Master Gardener News Blog
By Linda Lewis Griffith UCCE Master Gardener
Halloween may be the last thing on your mind. But it's not too early to get your pumpkins in the ground. Pumpkins come in a wide array of sizes, shapes and uses. Tiny Jack-be-Littles fit in the palm of your hand and are perfect for toddlers or seasonal displays. Big Max grows up to 135 pounds. Cinderella Pumpkins are unique French heirlooms that were cultivated by the Pilgrims and served at the second Thanksgiving dinner. Luminas are a ghostly white color; they have a delicious flavor and are excellent for pies. Pumpkins grow best in fertile soil that has been enriched with well-rotted compost and manure. Mound soil into small hills spaced 8 to 10 feet apart. Plant 4 to 5 seeds per hill. Thin to the 2 strongest plants when the seedlings are 3 inches high. Plants are spreading and vinelike with wiry, curly tendrils. They can grow to more than 20 feet. Their leaves are large and shaped like a maple leaf.
Pumpkins have separate male and female flowers on the same plant. The male flowers don't produce fruit; they supply the pollen that fertilizes female flowers. Pollen must be transferred to the female flowers by bees for fruit to develop. Male flowers develop first and can be identified by their long slender stems. Female flowers have a very short stem and miniature fruit at the base of the flower.
Soil should be free from weeds and kept moist throughout the growing season. Avoid getting water on the leaves as it may lead to powdery mildew. You can monogram a pumpkin by scratching a name into the fruit before the shell is hardened (usually in late August or early September). The inscription will callus over and become more obvious as the fruit matures.
Pumpkins are ready for harvest in approximately 100 days. Smaller varieties mature slightly earlier. Larger ones may take up to 120 days.
Cut pumpkins from the vines carefully, leaving 3 or 4 inches of the stem attached; pumpkins without stems may not keep as well.
Asian Longhorned Beetle
By Andrea Peck
Out west, we have drought, but on the east coast, there is this giant beetle. I guess, giant is probably an overstatement, but the female does grow to 1.5” in length and that's before she puts on her antennae. The Asian longhorned beetle is native to China and Korea. As bugs often will, it found its way to America. Probably, the Founding Father Bug was a stowaway inside a box of inexpensive children's toys. The beetle is black and white and polished to a high sheen, not unlike a small child's toy. Actually, a little rugged child would probably be more interested in this live plaything than a toy. Of course, the parents of that rapscallion likely disposed of Mr. Original Beetle in their compost—only a bug's jump away from the backyard maple tree.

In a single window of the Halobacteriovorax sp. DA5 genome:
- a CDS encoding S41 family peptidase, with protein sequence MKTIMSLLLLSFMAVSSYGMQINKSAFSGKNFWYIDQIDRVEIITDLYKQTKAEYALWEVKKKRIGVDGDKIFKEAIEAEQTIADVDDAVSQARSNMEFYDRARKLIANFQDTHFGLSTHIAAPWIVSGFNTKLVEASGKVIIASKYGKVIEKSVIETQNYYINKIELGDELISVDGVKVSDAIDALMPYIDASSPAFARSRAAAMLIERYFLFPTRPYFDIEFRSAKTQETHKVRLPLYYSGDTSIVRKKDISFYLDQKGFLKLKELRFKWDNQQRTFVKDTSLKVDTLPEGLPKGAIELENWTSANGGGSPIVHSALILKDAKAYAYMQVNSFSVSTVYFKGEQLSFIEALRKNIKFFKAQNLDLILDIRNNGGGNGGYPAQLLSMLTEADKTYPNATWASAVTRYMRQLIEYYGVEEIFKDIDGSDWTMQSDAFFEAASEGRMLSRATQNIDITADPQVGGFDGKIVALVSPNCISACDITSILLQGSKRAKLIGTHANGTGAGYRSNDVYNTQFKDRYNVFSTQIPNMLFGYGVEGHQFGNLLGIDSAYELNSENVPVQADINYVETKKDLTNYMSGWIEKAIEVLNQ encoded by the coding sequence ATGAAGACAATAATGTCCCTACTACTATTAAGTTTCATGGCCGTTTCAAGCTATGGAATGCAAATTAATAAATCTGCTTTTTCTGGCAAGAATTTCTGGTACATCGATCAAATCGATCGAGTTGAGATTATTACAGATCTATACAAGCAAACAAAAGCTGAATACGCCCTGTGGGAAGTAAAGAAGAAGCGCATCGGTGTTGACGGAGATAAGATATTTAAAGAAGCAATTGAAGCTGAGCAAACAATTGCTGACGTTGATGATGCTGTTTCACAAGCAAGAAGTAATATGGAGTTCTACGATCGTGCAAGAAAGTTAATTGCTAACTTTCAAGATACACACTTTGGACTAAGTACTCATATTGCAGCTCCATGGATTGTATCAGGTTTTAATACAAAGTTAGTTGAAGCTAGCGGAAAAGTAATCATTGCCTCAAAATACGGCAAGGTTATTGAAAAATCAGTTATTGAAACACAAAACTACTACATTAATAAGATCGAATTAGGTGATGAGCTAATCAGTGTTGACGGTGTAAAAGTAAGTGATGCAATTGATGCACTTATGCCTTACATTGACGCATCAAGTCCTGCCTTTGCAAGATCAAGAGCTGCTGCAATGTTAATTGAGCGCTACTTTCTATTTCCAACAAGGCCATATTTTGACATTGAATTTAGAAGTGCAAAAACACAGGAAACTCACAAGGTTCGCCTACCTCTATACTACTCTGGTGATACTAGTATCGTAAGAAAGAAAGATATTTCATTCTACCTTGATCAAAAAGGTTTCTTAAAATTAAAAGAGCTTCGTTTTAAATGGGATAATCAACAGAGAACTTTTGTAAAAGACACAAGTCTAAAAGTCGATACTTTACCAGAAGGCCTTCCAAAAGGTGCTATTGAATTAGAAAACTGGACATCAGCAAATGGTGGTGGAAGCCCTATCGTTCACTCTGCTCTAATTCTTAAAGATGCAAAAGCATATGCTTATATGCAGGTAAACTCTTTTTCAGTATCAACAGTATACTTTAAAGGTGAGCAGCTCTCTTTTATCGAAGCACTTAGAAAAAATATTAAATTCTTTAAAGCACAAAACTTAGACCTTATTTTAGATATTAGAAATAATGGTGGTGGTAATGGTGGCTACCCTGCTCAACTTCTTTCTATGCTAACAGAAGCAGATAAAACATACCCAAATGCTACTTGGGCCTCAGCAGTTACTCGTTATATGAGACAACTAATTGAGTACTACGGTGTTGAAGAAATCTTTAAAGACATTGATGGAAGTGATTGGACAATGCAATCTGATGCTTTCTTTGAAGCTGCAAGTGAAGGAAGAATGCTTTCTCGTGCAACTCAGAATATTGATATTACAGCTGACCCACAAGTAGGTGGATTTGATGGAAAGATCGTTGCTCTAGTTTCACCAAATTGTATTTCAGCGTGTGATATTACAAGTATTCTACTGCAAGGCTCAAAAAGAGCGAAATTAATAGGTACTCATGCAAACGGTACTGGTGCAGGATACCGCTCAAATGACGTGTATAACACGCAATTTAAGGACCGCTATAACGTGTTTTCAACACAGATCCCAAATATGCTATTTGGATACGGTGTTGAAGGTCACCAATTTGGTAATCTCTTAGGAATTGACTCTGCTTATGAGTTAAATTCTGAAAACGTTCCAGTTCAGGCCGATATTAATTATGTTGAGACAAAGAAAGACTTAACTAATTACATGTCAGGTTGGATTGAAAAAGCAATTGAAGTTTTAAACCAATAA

The reason this dressed-up beetle is newsworthy is because it has an insidious propensity for hole-boring. The beetle begins its descent into the tree through the bark, deep into the wood and finally rests inside the center or hardwood. It loves the maple tree, but will settle for a whole host of others, such as elm, willow, mountain ash, birch, poplar, katsura, mimosa, hackberry, London plane tree and horse chestnut. You can imagine how Mr. Shiny Pants is breaking down the maple syrup industry. According to a Youtube video I watched, the dime-sized holes can fit your average pen – they are that large, and dare I say, handy.
Unfortunately, trees with holes eventually become structurally unsound. If there is someone in the forest, the tree falls with a loud bang. If no one is there, it still falls.
The USDA is quite concerned. According to their estimation, 30% (1.2 billion trees) of the trees in the U.S. could be lost if this creature is not corralled. Because the bug hides deep within the confines of the tree, eradication can be difficult. This great thing about this beetle –for the beetle, that is—is that it can fly. In fact, when it is searching for a new host, it is capable of flying over 3,000 feet (1000 meters). Beetles in search of a new home sometimes hitch a ride in infested packing material and firewood. Yet, one more reason not to move firewood! Currently, three states, Massachusetts, New York and Ohio are actively fighting the bug, while surrounding states are considered high risk. According to the USDA, the entire U.S. is susceptible to invasion.